On Conference Formats
Matt Wynne just blogged about conferences that have a high proportion of curated content, and how that can seem to create an undesirable rock-star culture in which very few of the attendees participate actively. I didn’t attend the conference that sparked Matt's thoughts, but I do tend to agree with his sentiments. Here are a few random responses of my own:
- Stage-managed is much less engaging and enjoyable than spontaneous. This is one of the reasons I’m no longer involved with AgileNorth.
- I like BoFs (Birds of a Feather sessions), which are more like round table discussions than presenter-led talks.
- I like SPA‘s randomly-selected buddy groups, in which a group of strangers meet occasionally to share their experiences of the conference so far.
- I loved the hacking on raffle in response to Matt’s call-to-arms at the Scottish Ruby Conference in 2012.
- The lightning talks were one of the highlights of this year’s #scotruby for me.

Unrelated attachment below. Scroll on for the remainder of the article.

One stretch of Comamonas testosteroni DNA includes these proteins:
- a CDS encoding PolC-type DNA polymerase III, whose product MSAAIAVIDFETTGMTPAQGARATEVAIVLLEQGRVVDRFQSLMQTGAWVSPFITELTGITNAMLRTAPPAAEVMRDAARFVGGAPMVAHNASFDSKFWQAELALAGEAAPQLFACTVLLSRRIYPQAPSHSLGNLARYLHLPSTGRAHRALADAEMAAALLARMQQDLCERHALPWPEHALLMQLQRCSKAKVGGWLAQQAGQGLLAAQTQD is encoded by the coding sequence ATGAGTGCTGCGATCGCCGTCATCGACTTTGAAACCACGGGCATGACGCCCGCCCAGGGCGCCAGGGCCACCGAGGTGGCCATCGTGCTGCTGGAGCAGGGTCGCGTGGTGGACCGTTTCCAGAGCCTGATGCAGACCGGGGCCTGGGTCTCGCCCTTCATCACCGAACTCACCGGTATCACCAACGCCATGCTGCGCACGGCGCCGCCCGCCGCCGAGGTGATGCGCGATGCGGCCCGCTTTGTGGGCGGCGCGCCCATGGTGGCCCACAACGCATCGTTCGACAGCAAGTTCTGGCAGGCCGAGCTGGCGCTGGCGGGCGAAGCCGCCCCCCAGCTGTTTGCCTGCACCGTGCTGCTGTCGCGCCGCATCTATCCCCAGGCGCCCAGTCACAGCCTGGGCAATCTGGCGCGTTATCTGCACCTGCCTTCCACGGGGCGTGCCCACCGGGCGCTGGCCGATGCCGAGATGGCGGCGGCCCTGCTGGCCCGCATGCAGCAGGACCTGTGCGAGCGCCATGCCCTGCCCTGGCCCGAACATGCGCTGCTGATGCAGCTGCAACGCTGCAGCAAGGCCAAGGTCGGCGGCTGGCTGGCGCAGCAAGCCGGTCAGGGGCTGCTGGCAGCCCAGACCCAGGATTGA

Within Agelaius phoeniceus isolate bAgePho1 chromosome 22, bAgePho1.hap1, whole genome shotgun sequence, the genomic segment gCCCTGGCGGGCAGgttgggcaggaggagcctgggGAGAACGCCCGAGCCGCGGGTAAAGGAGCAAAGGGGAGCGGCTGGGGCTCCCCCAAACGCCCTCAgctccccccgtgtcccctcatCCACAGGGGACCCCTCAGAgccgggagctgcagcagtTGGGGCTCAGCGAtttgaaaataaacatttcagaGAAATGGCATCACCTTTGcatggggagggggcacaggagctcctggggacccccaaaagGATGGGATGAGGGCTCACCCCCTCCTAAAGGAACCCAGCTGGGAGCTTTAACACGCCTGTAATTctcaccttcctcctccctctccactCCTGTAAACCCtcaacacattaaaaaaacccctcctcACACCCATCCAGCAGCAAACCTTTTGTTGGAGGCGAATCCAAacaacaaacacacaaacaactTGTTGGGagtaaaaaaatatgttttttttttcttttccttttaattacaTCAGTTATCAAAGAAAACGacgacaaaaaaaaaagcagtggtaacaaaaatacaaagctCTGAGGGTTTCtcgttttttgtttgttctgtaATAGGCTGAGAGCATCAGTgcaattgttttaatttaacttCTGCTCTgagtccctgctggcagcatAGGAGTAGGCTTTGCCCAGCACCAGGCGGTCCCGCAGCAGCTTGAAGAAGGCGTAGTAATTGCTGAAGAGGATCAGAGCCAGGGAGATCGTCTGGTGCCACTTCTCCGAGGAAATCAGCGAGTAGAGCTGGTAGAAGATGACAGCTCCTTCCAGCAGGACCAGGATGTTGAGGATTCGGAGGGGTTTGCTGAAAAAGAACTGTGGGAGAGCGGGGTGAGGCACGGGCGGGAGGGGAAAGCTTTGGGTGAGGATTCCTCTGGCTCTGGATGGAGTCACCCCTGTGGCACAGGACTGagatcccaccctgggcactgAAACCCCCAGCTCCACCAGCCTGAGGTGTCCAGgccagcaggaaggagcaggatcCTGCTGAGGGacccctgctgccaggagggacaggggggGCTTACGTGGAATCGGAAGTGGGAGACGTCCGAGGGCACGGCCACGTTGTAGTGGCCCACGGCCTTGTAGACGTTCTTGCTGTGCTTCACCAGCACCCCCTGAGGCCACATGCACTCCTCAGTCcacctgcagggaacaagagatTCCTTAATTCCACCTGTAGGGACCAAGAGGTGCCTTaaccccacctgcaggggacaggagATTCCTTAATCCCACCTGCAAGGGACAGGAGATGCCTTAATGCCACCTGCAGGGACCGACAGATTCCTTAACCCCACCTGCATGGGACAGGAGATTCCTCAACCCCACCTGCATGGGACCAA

- I was uncomfortable at SPA the year Kent Beck came to talk about XP, because the whole three days became the Kent circus; he was accompanied everywhere by 50 sycophants.
- After Jim Weirich‘s rspec-giventalk this year I wanted to stand up and say “This excites me so much that later I will be re-coding the event_bus specs in this style — who wants to pair?”, but there wasn’t the time. I wish every conf session would end with pairing challenges like that.
Hearing new ideas from speakers is great, but discussing ideas and learning from friends and strangers is much greater. In my opinion.
(Note: Opinions expressed in this article and its replies are the opinions of their respective authors and not those of DZone, Inc.)